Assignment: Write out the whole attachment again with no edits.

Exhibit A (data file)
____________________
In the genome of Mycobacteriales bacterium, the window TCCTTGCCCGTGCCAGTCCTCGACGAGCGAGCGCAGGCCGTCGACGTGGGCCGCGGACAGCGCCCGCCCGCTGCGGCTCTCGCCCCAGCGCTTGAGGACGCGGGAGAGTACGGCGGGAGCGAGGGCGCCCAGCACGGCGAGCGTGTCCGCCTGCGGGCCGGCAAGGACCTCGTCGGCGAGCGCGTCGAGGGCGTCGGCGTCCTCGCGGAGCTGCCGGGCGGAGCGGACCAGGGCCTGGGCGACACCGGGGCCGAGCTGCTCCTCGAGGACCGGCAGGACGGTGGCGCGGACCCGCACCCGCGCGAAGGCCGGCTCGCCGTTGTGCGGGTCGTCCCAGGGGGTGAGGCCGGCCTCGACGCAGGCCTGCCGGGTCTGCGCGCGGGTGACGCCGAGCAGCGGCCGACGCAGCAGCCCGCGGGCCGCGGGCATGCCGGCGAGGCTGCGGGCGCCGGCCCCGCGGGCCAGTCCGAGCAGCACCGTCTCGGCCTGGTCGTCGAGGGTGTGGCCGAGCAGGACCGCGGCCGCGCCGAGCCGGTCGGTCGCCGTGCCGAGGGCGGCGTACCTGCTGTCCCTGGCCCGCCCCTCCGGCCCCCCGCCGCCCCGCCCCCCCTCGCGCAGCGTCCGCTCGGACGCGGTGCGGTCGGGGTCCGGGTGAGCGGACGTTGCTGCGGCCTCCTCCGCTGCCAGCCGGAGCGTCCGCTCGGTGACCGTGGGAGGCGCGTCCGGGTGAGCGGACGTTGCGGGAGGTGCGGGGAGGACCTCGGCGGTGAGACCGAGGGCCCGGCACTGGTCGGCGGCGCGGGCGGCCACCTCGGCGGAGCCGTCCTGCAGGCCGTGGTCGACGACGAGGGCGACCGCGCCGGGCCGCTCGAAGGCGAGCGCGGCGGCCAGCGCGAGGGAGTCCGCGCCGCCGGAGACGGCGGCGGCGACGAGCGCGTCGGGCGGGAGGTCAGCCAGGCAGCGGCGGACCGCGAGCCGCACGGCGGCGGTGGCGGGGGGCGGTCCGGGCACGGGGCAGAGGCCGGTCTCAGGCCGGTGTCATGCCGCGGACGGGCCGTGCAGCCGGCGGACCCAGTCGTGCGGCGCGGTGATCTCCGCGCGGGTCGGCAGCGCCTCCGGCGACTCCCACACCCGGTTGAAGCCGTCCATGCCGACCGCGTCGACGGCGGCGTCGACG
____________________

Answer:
In the genome of Mycobacteriales bacterium, the window TCCTTGCCCGTGCCAGTCCTCGACGAGCGAGCGCAGGCCGTCGACGTGGGCCGCGGACAGCGCCCGCCCGCTGCGGCTCTCGCCCCAGCGCTTGAGGACGCGGGAGAGTACGGCGGGAGCGAGGGCGCCCAGCACGGCGAGCGTGTCCGCCTGCGGGCCGGCAAGGACCTCGTCGGCGAGCGCGTCGAGGGCGTCGGCGTCCTCGCGGAGCTGCCGGGCGGAGCGGACCAGGGCCTGGGCGACACCGGGGCCGAGCTGCTCCTCGAGGACCGGCAGGACGGTGGCGCGGACCCGCACCCGCGCGAAGGCCGGCTCGCCGTTGTGCGGGTCGTCCCAGGGGGTGAGGCCGGCCTCGACGCAGGCCTGCCGGGTCTGCGCGCGGGTGACGCCGAGCAGCGGCCGACGCAGCAGCCCGCGGGCCGCGGGCATGCCGGCGAGGCTGCGGGCGCCGGCCCCGCGGGCCAGTCCGAGCAGCACCGTCTCGGCCTGGTCGTCGAGGGTGTGGCCGAGCAGGACCGCGGCCGCGCCGAGCCGGTCGGTCGCCGTGCCGAGGGCGGCGTACCTGCTGTCCCTGGCCCGCCCCTCCGGCCCCCCGCCGCCCCGCCCCCCCTCGCGCAGCGTCCGCTCGGACGCGGTGCGGTCGGGGTCCGGGTGAGCGGACGTTGCTGCGGCCTCCTCCGCTGCCAGCCGGAGCGTCCGCTCGGTGACCGTGGGAGGCGCGTCCGGGTGAGCGGACGTTGCGGGAGGTGCGGGGAGGACCTCGGCGGTGAGACCGAGGGCCCGGCACTGGTCGGCGGCGCGGGCGGCCACCTCGGCGGAGCCGTCCTGCAGGCCGTGGTCGACGACGAGGGCGACCGCGCCGGGCCGCTCGAAGGCGAGCGCGGCGGCCAGCGCGAGGGAGTCCGCGCCGCCGGAGACGGCGGCGGCGACGAGCGCGTCGGGCGGGAGGTCAGCCAGGCAGCGGCGGACCGCGAGCCGCACGGCGGCGGTGGCGGGGGGCGGTCCGGGCACGGGGCAGAGGCCGGTCTCAGGCCGGTGTCATGCCGCGGACGGGCCGTGCAGCCGGCGGACCCAGTCGTGCGGCGCGGTGATCTCCGCGCGGGTCGGCAGCGCCTCCGGCGACTCCCACACCCGGTTGAAGCCGTCCATGCCGACCGCGTCGACGGCGGCGTCGACG